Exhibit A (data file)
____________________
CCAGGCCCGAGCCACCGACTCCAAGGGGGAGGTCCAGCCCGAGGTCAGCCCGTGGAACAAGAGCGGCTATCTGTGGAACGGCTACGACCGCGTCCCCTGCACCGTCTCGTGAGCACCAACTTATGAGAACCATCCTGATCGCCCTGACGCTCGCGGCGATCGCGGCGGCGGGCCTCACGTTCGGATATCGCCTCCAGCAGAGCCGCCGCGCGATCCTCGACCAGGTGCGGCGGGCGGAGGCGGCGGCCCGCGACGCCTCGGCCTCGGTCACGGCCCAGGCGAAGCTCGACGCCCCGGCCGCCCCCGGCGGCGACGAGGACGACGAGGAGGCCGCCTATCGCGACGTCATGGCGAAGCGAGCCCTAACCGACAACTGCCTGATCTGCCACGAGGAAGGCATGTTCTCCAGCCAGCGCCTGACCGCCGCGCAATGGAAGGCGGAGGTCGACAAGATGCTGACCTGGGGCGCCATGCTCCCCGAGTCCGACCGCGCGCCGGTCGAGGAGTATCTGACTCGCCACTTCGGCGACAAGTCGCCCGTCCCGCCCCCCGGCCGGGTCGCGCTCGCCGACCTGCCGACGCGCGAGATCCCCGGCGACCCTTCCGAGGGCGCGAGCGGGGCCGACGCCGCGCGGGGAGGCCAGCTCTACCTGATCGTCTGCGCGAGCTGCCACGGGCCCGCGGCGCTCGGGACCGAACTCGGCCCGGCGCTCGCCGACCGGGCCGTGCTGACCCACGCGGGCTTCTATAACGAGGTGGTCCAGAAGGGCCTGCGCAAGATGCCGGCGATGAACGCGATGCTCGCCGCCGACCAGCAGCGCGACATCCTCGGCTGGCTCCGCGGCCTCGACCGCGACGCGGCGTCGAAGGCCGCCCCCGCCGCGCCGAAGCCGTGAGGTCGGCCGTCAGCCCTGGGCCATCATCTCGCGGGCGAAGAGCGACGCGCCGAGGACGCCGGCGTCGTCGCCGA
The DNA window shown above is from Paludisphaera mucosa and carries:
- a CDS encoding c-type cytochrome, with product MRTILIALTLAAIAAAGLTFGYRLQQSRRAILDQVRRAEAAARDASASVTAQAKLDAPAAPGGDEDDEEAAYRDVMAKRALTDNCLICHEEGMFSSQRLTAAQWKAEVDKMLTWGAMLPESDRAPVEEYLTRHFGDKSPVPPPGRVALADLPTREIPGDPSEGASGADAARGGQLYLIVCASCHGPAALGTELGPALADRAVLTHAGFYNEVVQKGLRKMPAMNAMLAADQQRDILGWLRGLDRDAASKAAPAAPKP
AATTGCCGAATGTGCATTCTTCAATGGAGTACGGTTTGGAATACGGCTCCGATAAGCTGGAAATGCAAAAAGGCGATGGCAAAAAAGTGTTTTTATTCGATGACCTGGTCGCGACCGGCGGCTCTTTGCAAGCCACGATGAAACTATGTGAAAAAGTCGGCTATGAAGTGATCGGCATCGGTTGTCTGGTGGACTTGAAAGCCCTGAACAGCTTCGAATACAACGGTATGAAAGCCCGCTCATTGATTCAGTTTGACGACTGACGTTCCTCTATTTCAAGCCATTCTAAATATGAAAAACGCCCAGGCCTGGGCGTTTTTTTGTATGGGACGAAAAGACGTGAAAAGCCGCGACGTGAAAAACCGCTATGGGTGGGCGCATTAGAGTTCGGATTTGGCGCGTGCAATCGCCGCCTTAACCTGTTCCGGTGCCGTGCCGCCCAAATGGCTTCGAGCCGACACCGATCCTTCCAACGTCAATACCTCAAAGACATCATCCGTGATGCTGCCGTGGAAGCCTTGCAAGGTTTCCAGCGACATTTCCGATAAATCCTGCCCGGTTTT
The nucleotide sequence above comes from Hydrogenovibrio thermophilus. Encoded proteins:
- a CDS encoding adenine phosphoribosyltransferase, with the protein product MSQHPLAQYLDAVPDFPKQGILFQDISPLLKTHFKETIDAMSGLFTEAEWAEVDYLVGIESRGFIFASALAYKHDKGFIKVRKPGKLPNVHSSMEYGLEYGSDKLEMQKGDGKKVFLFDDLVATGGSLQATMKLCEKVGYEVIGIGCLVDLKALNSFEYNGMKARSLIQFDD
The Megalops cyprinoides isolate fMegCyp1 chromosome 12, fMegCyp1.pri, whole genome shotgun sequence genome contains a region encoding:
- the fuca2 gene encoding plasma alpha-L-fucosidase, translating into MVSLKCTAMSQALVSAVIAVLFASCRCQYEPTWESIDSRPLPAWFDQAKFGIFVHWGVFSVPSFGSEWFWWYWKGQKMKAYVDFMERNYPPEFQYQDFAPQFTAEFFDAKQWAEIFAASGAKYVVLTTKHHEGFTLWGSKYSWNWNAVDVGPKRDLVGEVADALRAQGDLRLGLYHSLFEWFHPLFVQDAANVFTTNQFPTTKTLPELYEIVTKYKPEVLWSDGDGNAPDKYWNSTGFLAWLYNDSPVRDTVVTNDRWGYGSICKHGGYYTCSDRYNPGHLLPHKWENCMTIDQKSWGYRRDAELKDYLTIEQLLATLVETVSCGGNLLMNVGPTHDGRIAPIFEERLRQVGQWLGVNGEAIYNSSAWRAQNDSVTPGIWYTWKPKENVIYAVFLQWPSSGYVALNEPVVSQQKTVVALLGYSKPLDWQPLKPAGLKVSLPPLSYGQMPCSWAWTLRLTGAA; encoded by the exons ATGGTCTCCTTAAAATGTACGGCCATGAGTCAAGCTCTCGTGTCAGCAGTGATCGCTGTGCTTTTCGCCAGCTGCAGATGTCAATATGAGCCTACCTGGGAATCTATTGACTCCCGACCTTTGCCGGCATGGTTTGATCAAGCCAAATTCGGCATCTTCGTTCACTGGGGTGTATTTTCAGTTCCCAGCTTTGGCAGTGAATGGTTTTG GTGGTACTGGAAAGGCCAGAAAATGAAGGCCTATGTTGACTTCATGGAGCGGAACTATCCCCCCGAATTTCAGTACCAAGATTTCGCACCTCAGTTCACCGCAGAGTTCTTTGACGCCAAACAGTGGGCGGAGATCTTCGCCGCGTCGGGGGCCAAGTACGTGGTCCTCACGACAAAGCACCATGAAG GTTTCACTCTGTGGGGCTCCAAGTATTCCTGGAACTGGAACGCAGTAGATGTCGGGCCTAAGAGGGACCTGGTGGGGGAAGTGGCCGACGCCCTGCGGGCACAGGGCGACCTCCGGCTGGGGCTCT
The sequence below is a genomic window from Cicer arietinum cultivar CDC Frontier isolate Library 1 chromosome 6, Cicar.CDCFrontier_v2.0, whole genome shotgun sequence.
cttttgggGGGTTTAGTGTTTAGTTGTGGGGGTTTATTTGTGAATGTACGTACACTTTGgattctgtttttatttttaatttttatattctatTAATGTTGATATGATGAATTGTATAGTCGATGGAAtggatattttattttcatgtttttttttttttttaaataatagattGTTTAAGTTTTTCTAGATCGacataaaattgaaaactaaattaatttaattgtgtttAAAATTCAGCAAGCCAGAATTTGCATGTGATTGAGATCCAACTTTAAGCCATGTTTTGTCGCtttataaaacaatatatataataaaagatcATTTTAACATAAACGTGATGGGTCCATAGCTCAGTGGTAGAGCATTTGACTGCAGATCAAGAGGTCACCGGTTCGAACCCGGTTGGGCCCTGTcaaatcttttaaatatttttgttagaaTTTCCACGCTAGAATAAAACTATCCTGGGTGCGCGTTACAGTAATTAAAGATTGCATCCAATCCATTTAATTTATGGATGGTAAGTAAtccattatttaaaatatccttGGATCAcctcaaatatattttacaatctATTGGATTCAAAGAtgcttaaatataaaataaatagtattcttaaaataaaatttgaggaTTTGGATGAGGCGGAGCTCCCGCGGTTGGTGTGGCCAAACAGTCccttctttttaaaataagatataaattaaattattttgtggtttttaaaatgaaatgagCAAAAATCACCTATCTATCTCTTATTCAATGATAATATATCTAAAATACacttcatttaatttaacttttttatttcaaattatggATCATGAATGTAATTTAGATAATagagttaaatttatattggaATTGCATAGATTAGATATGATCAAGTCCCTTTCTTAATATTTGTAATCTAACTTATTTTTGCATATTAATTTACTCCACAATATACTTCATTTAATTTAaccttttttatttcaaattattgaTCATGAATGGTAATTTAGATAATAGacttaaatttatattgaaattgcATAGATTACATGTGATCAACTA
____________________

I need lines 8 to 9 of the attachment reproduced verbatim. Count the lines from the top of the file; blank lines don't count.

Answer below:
- the fuca2 gene encoding plasma alpha-L-fucosidase, translating into MVSLKCTAMSQALVSAVIAVLFASCRCQYEPTWESIDSRPLPAWFDQAKFGIFVHWGVFSVPSFGSEWFWWYWKGQKMKAYVDFMERNYPPEFQYQDFAPQFTAEFFDAKQWAEIFAASGAKYVVLTTKHHEGFTLWGSKYSWNWNAVDVGPKRDLVGEVADALRAQGDLRLGLYHSLFEWFHPLFVQDAANVFTTNQFPTTKTLPELYEIVTKYKPEVLWSDGDGNAPDKYWNSTGFLAWLYNDSPVRDTVVTNDRWGYGSICKHGGYYTCSDRYNPGHLLPHKWENCMTIDQKSWGYRRDAELKDYLTIEQLLATLVETVSCGGNLLMNVGPTHDGRIAPIFEERLRQVGQWLGVNGEAIYNSSAWRAQNDSVTPGIWYTWKPKENVIYAVFLQWPSSGYVALNEPVVSQQKTVVALLGYSKPLDWQPLKPAGLKVSLPPLSYGQMPCSWAWTLRLTGAA; encoded by the exons ATGGTCTCCTTAAAATGTACGGCCATGAGTCAAGCTCTCGTGTCAGCAGTGATCGCTGTGCTTTTCGCCAGCTGCAGATGTCAATATGAGCCTACCTGGGAATCTATTGACTCCCGACCTTTGCCGGCATGGTTTGATCAAGCCAAATTCGGCATCTTCGTTCACTGGGGTGTATTTTCAGTTCCCAGCTTTGGCAGTGAATGGTTTTG GTGGTACTGGAAAGGCCAGAAAATGAAGGCCTATGTTGACTTCATGGAGCGGAACTATCCCCCCGAATTTCAGTACCAAGATTTCGCACCTCAGTTCACCGCAGAGTTCTTTGACGCCAAACAGTGGGCGGAGATCTTCGCCGCGTCGGGGGCCAAGTACGTGGTCCTCACGACAAAGCACCATGAAG GTTTCACTCTGTGGGGCTCCAAGTATTCCTGGAACTGGAACGCAGTAGATGTCGGGCCTAAGAGGGACCTGGTGGGGGAAGTGGCCGACGCCCTGCGGGCACAGGGCGACCTCCGGCTGGGGCTCT
The sequence below is a genomic window from Cicer arietinum cultivar CDC Frontier isolate Library 1 chromosome 6, Cicar.CDCFrontier_v2.0, whole genome shotgun sequence.